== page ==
The following post contains two informative articles regarding the power clean showing the potential benefits that can be attained from performing this lift. The following articles were written by Bill Starr and Graham Ulmer.
Power Clean Benefits. The advantages of this lift include the following:
1. Muscle Development. Power cleans are technically considered a shoulder exercise, but they do more than build up your deltoids. They hit your posterior chain hard, giving you well-developed muscles in the legs including the calves, glutes, and hamstrings. The power clean technique also targets the muscles in the lower and upper back and traps.
2. Explosive Power. If you are looking for weight lifting exercises that improve explosiveness quickly, then look no further. The 1st pull portion of the power clean motion builds explosiveness rapidly. The rest of the motion also builds general strength and speed, which equates to yet more power and explosive potential.
3. Burn Body Fat. Power cleans are tremendously effective in burning calories and body fat, which helps you achieve a lean physique including impressive muscle definition and size. That said, power cleans are best performed for low reps. High reps inevitably leads to quickly deteriorating form.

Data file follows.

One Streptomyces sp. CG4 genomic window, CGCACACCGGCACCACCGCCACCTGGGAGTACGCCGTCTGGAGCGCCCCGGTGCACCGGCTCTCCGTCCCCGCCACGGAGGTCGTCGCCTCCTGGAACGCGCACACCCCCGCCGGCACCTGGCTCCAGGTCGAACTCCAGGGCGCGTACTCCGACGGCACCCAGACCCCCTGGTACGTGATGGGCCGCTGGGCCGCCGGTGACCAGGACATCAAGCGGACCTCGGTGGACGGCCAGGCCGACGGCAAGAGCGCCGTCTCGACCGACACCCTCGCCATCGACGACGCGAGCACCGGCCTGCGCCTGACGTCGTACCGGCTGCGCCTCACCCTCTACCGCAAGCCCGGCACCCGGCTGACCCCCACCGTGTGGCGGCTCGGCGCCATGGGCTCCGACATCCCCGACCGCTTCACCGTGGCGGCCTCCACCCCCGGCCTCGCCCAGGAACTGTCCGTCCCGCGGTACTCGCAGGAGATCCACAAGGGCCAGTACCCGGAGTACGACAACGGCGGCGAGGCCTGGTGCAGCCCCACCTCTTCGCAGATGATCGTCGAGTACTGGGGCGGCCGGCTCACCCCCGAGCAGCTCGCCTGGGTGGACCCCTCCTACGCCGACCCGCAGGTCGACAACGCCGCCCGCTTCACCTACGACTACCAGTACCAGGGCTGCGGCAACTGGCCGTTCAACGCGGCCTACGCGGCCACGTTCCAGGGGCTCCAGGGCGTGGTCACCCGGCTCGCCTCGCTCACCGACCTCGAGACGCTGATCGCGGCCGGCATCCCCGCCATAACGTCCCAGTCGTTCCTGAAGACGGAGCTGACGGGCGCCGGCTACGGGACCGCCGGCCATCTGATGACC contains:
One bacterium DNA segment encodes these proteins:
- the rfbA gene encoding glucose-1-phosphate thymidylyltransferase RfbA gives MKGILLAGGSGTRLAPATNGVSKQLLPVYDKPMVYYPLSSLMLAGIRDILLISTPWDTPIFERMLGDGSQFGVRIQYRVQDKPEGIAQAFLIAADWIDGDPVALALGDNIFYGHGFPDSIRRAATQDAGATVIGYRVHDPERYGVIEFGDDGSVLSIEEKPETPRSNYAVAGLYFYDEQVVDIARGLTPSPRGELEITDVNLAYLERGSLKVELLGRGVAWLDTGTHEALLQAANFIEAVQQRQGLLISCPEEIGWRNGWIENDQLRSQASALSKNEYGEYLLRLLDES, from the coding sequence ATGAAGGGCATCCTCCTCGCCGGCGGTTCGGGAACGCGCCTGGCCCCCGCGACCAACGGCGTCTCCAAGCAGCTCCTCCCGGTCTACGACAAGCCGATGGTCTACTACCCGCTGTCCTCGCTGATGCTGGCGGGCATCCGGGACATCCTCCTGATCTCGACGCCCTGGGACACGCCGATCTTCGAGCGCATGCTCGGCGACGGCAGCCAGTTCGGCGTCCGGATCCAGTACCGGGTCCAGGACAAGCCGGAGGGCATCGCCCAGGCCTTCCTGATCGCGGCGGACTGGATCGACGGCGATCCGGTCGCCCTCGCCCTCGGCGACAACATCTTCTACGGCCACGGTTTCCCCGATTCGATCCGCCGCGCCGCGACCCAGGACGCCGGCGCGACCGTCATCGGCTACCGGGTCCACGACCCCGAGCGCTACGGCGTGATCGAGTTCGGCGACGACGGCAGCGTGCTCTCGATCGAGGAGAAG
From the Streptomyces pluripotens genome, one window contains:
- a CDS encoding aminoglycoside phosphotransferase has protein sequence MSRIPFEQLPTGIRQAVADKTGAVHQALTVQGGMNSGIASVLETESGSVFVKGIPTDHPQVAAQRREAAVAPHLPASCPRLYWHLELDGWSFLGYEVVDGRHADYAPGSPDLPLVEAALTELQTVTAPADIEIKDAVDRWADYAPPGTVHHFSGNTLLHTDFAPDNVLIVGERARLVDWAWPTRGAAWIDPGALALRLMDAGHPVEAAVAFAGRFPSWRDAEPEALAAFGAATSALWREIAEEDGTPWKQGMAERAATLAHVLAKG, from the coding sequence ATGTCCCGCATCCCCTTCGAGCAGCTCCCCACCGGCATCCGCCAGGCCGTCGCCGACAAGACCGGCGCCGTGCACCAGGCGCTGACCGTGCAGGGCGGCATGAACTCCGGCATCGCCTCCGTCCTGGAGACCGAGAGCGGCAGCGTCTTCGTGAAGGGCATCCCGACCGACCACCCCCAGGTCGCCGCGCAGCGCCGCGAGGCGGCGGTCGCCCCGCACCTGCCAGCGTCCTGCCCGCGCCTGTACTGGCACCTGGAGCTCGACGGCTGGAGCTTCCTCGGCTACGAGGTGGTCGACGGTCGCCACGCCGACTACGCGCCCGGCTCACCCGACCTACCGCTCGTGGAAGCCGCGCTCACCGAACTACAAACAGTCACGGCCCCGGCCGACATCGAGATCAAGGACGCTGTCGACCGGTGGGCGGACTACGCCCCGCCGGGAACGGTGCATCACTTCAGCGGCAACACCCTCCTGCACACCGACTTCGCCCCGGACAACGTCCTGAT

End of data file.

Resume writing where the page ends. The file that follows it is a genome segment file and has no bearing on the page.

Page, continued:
4. Great for Athletes and Trainees. The initial phase of the power clean, which mimics the first half of the deadlift, requires intense muscle contractions. This trains your explosiveness from the ground, which helps in any fast paced sport with running or jumping, such as football, soccer or basketball. The second part of the power clean motion (the scoop, 2nd pull and catch) is extremely useful for athletes who need to move quickly on their feet.
5. Bone-Shattering Grip Strength. Since the exercise requires you to hold onto heavy weights at high velocities, you can greatly improve your grip strength.
6. A Full Body Workout. This Olympic-style exercise requires the coordination of every muscle group in the body. In time, the exercise adds muscle density and functional strength over your entire body (with an emphasis on the shoulders and posterior chain – traps, back, glutes, hams, calves).